BRATTLEBORO — It was clear from the start that the Governor’s Institute was going to be successful in filling a gap in arts education that was perceived when the institute started 30 years ago.
In 1982 Vermont’s Commissioner of Education and the Director of the Vermont Art’s Council recognized a deficiency in arts education, and the following year then-Gov. Richard Snelling helped establish the Governor’s Institute.
Thirty years and nearly 10,000 students later, staff from The Governor’s Institute of Vermont visited the School for International Training to talk about a new report that highlights the institute’s work, as well as to recognize the role SIT has played in supporting and helping to grow the organization.
Every year about 550 Vermont high school students take part in residential institutes that focus on the arts, engineering, science, math, Asian cultures, current issues and technology. They spend a few weeks at one of nine programs, located on college campuses around the state, with other students and college and high school teachers.
At the School for International Training on Feb. 27, GIV staff talked about the new study and recognized SIT professor John Ungerleider who started the Institutes in Current Issues & Youth Activism in 1985. Ungerleider started the institute at SIT the same year a science and technology institute began at University of Vermont.
“We knew pretty early on that this was a model that really worked,” Ungerleider said. “The kids were excited about it, and the faculty was excited about it.
Since starting the Institutes in Current Issues & Youth Activism in 1985, Ungerleider said SIT has used a similar model to start its own programs with students from all over the world. SIT brings youth from areas such as Israel and Palestine, from Northern Ireland, and from Turkey and Cypriot to work together and build relationships.
“The students that come here say they learn more in a few weeks than they learn during a whole semester in high school. We treat them like adults when they are here, and they respond to that,” Ungerleider said. “We want leaders who work together to resolve conflict, and that’s what we work on.”
“The Governor’s Institute on the Arts was created 30 years ago to provide young people with depth of study in the arts beyond what was then available in Vermont’s high schools,” said Governor’s Institute of Vermont Executive Director Karen Taylor Mitchell. “It was soon realized that the Governor’s Institute model could fill other curricular gaps and John Ungerleider stepped forward to create a place where students with an interest in social and global perspectives could gather and immerse themselves with their peers. With over 1,000 alumni now, the legacy he’s built is pretty amazing.”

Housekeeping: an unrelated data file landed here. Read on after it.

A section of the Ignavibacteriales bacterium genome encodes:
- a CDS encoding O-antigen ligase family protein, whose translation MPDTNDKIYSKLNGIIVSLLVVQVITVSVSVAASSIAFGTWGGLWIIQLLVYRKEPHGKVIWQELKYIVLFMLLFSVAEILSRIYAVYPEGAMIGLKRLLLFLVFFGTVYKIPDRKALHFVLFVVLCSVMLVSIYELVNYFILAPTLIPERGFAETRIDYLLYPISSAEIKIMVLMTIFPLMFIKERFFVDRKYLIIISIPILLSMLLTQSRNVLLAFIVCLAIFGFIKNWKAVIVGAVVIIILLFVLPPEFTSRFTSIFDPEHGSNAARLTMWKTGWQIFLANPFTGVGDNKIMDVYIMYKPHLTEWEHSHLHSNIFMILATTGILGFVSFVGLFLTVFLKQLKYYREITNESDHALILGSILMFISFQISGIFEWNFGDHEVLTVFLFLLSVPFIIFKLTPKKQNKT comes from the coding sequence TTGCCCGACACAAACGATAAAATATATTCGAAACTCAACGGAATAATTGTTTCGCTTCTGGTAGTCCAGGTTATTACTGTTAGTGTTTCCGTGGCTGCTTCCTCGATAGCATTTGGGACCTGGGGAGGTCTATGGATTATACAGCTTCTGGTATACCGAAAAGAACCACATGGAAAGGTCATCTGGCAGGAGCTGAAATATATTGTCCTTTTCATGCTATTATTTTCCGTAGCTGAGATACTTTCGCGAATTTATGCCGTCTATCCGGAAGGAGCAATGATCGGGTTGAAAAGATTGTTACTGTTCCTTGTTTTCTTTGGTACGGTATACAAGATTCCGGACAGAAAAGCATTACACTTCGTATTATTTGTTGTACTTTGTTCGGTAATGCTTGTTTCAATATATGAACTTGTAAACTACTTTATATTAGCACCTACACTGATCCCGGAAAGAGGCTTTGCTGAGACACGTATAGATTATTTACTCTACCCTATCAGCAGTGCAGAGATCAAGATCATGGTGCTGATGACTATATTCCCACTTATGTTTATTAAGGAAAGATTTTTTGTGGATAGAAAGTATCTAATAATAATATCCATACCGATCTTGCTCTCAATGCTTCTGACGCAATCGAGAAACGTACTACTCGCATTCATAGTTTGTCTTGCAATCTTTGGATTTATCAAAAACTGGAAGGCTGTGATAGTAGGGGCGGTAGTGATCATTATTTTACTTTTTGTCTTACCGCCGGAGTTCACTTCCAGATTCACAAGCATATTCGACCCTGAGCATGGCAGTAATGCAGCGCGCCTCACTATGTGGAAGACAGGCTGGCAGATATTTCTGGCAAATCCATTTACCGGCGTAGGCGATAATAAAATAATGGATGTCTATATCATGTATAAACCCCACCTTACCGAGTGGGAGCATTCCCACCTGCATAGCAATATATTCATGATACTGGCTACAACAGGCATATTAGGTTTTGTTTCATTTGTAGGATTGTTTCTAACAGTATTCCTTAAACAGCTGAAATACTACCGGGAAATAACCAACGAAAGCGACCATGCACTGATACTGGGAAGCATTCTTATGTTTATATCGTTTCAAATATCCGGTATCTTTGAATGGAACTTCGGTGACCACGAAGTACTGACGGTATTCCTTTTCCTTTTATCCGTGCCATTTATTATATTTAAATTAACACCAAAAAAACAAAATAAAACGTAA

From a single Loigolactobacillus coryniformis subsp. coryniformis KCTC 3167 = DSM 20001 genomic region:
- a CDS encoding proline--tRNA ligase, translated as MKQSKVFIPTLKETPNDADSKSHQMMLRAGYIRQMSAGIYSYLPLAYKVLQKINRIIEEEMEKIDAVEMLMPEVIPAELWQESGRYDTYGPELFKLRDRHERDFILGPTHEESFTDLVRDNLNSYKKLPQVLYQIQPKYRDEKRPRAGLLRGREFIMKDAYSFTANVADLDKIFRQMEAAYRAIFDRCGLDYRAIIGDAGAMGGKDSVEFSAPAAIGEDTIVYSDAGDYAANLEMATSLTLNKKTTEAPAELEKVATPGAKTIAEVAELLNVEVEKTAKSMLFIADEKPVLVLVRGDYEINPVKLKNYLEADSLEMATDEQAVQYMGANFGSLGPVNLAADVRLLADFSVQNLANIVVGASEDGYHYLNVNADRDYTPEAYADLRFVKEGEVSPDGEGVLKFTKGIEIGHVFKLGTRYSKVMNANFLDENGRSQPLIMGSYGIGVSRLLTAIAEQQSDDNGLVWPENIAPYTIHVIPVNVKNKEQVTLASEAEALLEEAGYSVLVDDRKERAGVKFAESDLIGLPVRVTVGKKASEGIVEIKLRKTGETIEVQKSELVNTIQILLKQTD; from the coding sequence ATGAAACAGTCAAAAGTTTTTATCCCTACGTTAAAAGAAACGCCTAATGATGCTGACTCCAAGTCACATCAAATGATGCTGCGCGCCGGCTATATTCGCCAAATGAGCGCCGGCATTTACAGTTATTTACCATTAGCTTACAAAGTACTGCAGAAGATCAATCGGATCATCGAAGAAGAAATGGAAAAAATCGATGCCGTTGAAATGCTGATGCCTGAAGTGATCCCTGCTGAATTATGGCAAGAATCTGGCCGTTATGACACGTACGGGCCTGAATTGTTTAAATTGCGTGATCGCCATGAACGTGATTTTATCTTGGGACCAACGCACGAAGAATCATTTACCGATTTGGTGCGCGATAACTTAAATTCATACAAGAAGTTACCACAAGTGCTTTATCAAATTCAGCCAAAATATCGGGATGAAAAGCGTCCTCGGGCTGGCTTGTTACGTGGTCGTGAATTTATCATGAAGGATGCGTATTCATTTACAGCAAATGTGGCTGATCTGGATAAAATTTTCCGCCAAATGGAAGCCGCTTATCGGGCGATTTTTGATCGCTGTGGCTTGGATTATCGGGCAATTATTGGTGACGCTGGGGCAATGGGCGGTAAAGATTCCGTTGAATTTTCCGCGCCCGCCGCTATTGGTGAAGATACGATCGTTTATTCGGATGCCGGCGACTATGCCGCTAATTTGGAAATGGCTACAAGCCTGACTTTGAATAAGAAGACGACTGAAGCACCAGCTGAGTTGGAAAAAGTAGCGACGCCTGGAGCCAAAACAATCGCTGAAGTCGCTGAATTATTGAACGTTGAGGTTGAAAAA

Taylor Mitchell also talked about the report that was released earlier this week at an event in Montpelier attended by Gov. Peter Shumlin. Taylor Mitchell said the organization wanted to do a long-range study to both celebrate what the institute has accomplished in 30 years, as well as to find ways to improve the program as it moves forward.
“We asked 30 years’ worth of alumni what they saw as lasting impacts of their GIV participation,” Taylor Mitchell said. “Based on the stories that graduates and parents have told us, we have known anecdotally for 30 years that GIV is producing powerful outcomes. What this report does is demonstrate that those outcomes are even more influential over time than we previously recognized, and it provides a working model for educators seeking to implement some of the most effective aspects in the schools.”
Speaking with former GIV attendees who are now 20 and 30 years removed from their experience on the Vermont campuses as a high school student, the study found that 88 percent named the Governor’s Institute as one of the most important experiences of their high school years.
About 86 percent of the alumni questioned also said the institute changed their self-confidence and 82 percent said it helped their self-esteem.
“We expected great feedback in the academic arena but we didn’t know we’d also get such strong results in the personal, social and career arenas,” Taylor Mitchell said. “After all, these folks had been out of GIV in most cases for a decade or more. What we learned was that GIV is one of the best educational investments that the Vermont Legislature makes.”
The full report is available at www.giv.org/givat30.